skip to content

MPhil in Engineering for Sustainable Development

global challenges, engineering solutions

Pathways to a Business Model for Water, Sanitation, and Hygiene Education Services: A Case Study in Honduras.

For many centuries engineers have developed and improved techniques for moving and treating water. Despite the technical progress, 2.4 billion people lack access to improved sanitation facilities and 663 million people lack access to improved drinking water sources. It is clear that technical solutions alone are not sufficient. Consistently, the sustainability of WASH projects is limited by a lack of education, and no planning for financial sustainability. By developing financially sustainable WASH education services the potential for holistic project success increases.
This study verified the effectiveness of education in the WASH sector, and possible income streams for WASH education services were identified through a willingness to pay study, using a case study. The case study was the newest in-country training centre established by The Centre for Affordable Water and Sanitation Technology (CAWST) in Honduras. Surveys were carried out with past participants of the workshops, community members, and decision makers in organisations.

Overall, the results indicated that there is some willingness to pay, albeit a small amount, for WASH education services by all interview groups. Community members, who earn just US$1-5 per day, were willing to pay a small monthly fee, if there was a product, such as a biosand filter, included. Individuals investing in their own professional development, and organisations training their staff were willing to pay ~25% and ~50% of the training course cost, respectively. Therefore, a social business drawing income from course fees can be developed, but fees can only account for part of the cost. A hybrid and diverse business model, including features from social enterprises, product service systems, public private partnerships, and charities, has the most potential for developing a sustainable business model. Working towards financial sustainability for WASH education services can increase incentives towards providing these services with the technical solutions, leading to better health and wellbeing of poor communities.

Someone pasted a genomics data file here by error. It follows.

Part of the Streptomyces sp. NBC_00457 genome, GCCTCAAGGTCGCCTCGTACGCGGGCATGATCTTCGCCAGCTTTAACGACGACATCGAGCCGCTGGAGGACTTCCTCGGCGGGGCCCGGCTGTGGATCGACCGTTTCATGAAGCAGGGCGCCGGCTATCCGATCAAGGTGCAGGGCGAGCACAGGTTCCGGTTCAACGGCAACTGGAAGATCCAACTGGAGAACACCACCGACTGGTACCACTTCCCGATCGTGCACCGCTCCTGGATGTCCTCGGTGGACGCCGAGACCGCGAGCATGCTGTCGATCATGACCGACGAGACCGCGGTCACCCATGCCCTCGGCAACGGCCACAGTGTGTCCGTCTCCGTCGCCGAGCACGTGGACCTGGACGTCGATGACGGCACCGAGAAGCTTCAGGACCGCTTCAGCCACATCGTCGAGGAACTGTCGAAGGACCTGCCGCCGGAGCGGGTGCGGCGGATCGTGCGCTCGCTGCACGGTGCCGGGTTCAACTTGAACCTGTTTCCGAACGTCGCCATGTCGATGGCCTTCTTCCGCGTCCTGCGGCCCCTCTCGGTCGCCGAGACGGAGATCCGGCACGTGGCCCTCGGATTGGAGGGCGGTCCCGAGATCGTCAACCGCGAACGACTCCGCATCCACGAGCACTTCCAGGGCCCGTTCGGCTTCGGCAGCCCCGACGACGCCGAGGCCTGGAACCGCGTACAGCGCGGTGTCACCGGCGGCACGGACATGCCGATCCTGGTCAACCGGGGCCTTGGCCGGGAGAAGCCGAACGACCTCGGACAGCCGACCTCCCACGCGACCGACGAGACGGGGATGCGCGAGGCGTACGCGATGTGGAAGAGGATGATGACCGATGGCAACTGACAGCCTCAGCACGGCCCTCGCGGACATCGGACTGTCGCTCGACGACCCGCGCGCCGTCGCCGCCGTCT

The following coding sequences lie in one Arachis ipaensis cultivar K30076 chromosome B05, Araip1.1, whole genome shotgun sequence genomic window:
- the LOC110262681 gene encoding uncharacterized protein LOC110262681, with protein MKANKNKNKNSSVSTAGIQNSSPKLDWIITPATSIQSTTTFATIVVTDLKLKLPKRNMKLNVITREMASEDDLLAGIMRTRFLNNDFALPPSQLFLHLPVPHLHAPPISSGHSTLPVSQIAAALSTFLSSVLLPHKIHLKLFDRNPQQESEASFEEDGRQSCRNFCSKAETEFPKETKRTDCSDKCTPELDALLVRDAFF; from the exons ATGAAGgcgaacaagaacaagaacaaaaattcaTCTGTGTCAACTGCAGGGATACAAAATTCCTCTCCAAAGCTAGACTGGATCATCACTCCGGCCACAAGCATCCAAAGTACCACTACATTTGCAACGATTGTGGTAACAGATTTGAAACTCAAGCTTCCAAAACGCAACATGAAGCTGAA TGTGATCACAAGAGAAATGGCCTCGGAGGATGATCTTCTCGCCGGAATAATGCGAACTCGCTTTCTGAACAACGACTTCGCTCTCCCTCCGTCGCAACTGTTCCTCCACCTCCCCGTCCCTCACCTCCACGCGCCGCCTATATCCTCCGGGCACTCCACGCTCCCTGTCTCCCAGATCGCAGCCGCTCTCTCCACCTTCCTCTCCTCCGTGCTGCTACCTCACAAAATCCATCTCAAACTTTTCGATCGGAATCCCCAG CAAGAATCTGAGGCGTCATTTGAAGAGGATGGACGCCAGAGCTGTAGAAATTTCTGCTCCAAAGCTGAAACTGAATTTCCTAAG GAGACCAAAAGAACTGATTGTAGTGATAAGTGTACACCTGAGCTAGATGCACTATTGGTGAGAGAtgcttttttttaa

Course Overview


The need to engage in better problem definition through careful dialogue with all stakeholder groups and a proper recognition of context.


An ability to work with specialists from other disciplines and professional groups acknowledging that technical innovation and business skills also must be understood, nurtured and combined as precursors to the successful implementation of sustainable solutions.


An understanding of mechanisms for managing change in organisations so future engineers are equipped to play a leadership role.


An awareness of a range of assessment frameworks, sustainability metrics and methodologies such as Life Cycle Analysis, Systems Dynamics, Multi-Criteria Decision making and Impact Assessment.